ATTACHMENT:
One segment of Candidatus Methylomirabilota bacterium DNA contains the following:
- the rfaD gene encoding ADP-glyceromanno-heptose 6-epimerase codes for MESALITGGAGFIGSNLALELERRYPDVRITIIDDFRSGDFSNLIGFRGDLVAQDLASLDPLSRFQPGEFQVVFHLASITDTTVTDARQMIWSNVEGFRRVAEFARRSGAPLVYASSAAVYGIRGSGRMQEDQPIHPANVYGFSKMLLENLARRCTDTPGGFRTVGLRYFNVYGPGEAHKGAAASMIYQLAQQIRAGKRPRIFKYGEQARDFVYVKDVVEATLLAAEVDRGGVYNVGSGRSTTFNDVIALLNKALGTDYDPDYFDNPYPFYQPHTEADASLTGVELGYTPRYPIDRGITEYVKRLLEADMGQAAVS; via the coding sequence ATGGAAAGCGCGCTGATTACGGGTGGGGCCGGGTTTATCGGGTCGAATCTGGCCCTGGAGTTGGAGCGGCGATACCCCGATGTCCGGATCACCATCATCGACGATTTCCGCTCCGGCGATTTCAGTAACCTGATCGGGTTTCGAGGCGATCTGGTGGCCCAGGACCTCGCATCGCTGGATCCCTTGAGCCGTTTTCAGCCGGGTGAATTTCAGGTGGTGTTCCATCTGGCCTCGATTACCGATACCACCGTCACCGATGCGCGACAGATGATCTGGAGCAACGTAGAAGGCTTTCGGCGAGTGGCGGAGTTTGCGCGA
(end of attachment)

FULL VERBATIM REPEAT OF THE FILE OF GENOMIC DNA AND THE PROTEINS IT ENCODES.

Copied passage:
One segment of Candidatus Methylomirabilota bacterium DNA contains the following:
- the rfaD gene encoding ADP-glyceromanno-heptose 6-epimerase codes for MESALITGGAGFIGSNLALELERRYPDVRITIIDDFRSGDFSNLIGFRGDLVAQDLASLDPLSRFQPGEFQVVFHLASITDTTVTDARQMIWSNVEGFRRVAEFARRSGAPLVYASSAAVYGIRGSGRMQEDQPIHPANVYGFSKMLLENLARRCTDTPGGFRTVGLRYFNVYGPGEAHKGAAASMIYQLAQQIRAGKRPRIFKYGEQARDFVYVKDVVEATLLAAEVDRGGVYNVGSGRSTTFNDVIALLNKALGTDYDPDYFDNPYPFYQPHTEADASLTGVELGYTPRYPIDRGITEYVKRLLEADMGQAAVS; via the coding sequence ATGGAAAGCGCGCTGATTACGGGTGGGGCCGGGTTTATCGGGTCGAATCTGGCCCTGGAGTTGGAGCGGCGATACCCCGATGTCCGGATCACCATCATCGACGATTTCCGCTCCGGCGATTTCAGTAACCTGATCGGGTTTCGAGGCGATCTGGTGGCCCAGGACCTCGCATCGCTGGATCCCTTGAGCCGTTTTCAGCCGGGTGAATTTCAGGTGGTGTTCCATCTGGCCTCGATTACCGATACCACCGTCACCGATGCGCGACAGATGATCTGGAGCAACGTAGAAGGCTTTCGGCGAGTGGCGGAGTTTGCGCGA